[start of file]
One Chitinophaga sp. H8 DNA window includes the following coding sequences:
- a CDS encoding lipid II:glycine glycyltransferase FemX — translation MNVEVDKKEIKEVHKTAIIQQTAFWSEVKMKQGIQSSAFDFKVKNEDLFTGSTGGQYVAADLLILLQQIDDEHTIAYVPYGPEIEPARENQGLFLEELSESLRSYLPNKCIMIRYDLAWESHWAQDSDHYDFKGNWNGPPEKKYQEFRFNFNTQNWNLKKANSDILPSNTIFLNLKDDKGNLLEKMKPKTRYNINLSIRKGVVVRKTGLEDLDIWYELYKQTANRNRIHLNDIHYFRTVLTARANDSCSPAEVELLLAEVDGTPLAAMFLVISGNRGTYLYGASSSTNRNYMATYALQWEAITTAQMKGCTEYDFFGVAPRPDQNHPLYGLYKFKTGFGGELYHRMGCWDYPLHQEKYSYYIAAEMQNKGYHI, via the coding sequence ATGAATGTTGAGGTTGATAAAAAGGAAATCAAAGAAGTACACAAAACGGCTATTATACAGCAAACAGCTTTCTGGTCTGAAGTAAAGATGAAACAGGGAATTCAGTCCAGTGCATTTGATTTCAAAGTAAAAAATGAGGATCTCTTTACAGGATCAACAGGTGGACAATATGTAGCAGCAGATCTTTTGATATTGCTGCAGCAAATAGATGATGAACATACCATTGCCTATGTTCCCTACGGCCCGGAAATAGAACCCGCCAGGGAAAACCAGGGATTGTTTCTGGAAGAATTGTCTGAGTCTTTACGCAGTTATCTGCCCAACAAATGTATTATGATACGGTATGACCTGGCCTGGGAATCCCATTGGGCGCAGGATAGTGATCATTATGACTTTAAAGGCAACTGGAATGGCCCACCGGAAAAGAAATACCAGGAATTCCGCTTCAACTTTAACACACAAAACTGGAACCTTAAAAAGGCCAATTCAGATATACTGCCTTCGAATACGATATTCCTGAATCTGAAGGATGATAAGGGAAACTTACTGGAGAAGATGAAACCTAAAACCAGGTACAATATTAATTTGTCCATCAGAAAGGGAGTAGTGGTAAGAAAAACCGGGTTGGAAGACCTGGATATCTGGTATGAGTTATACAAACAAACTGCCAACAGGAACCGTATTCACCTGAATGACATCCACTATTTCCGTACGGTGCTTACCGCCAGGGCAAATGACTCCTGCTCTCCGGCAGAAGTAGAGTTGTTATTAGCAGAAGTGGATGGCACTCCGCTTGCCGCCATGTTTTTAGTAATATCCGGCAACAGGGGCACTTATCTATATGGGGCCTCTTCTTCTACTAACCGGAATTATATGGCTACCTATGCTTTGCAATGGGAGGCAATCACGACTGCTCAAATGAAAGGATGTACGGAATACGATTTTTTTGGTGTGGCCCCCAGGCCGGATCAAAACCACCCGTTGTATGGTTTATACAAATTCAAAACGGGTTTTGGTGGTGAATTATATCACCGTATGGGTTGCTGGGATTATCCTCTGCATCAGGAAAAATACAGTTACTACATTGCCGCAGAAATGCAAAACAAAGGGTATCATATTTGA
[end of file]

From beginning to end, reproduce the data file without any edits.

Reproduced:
One Chitinophaga sp. H8 DNA window includes the following coding sequences:
- a CDS encoding lipid II:glycine glycyltransferase FemX — translation MNVEVDKKEIKEVHKTAIIQQTAFWSEVKMKQGIQSSAFDFKVKNEDLFTGSTGGQYVAADLLILLQQIDDEHTIAYVPYGPEIEPARENQGLFLEELSESLRSYLPNKCIMIRYDLAWESHWAQDSDHYDFKGNWNGPPEKKYQEFRFNFNTQNWNLKKANSDILPSNTIFLNLKDDKGNLLEKMKPKTRYNINLSIRKGVVVRKTGLEDLDIWYELYKQTANRNRIHLNDIHYFRTVLTARANDSCSPAEVELLLAEVDGTPLAAMFLVISGNRGTYLYGASSSTNRNYMATYALQWEAITTAQMKGCTEYDFFGVAPRPDQNHPLYGLYKFKTGFGGELYHRMGCWDYPLHQEKYSYYIAAEMQNKGYHI, via the coding sequence ATGAATGTTGAGGTTGATAAAAAGGAAATCAAAGAAGTACACAAAACGGCTATTATACAGCAAACAGCTTTCTGGTCTGAAGTAAAGATGAAACAGGGAATTCAGTCCAGTGCATTTGATTTCAAAGTAAAAAATGAGGATCTCTTTACAGGATCAACAGGTGGACAATATGTAGCAGCAGATCTTTTGATATTGCTGCAGCAAATAGATGATGAACATACCATTGCCTATGTTCCCTACGGCCCGGAAATAGAACCCGCCAGGGAAAACCAGGGATTGTTTCTGGAAGAATTGTCTGAGTCTTTACGCAGTTATCTGCCCAACAAATGTATTATGATACGGTATGACCTGGCCTGGGAATCCCATTGGGCGCAGGATAGTGATCATTATGACTTTAAAGGCAACTGGAATGGCCCACCGGAAAAGAAATACCAGGAATTCCGCTTCAACTTTAACACACAAAACTGGAACCTTAAAAAGGCCAATTCAGATATACTGCCTTCGAATACGATATTCCTGAATCTGAAGGATGATAAGGGAAACTTACTGGAGAAGATGAAACCTAAAACCAGGTACAATATTAATTTGTCCATCAGAAAGGGAGTAGTGGTAAGAAAAACCGGGTTGGAAGACCTGGATATCTGGTATGAGTTATACAAACAAACTGCCAACAGGAACCGTATTCACCTGAATGACATCCACTATTTCCGTACGGTGCTTACCGCCAGGGCAAATGACTCCTGCTCTCCGGCAGAAGTAGAGTTGTTATTAGCAGAAGTGGATGGCACTCCGCTTGCCGCCATGTTTTTAGTAATATCCGGCAACAGGGGCACTTATCTATATGGGGCCTCTTCTTCTACTAACCGGAATTATATGGCTACCTATGCTTTGCAATGGGAGGCAATCACGACTGCTCAAATGAAAGGATGTACGGAATACGATTTTTTTGGTGTGGCCCCCAGGCCGGATCAAAACCACCCGTTGTATGGTTTATACAAATTCAAAACGGGTTTTGGTGGTGAATTATATCACCGTATGGGTTGCTGGGATTATCCTCTGCATCAGGAAAAATACAGTTACTACATTGCCGCAGAAATGCAAAACAAAGGGTATCATATTTGA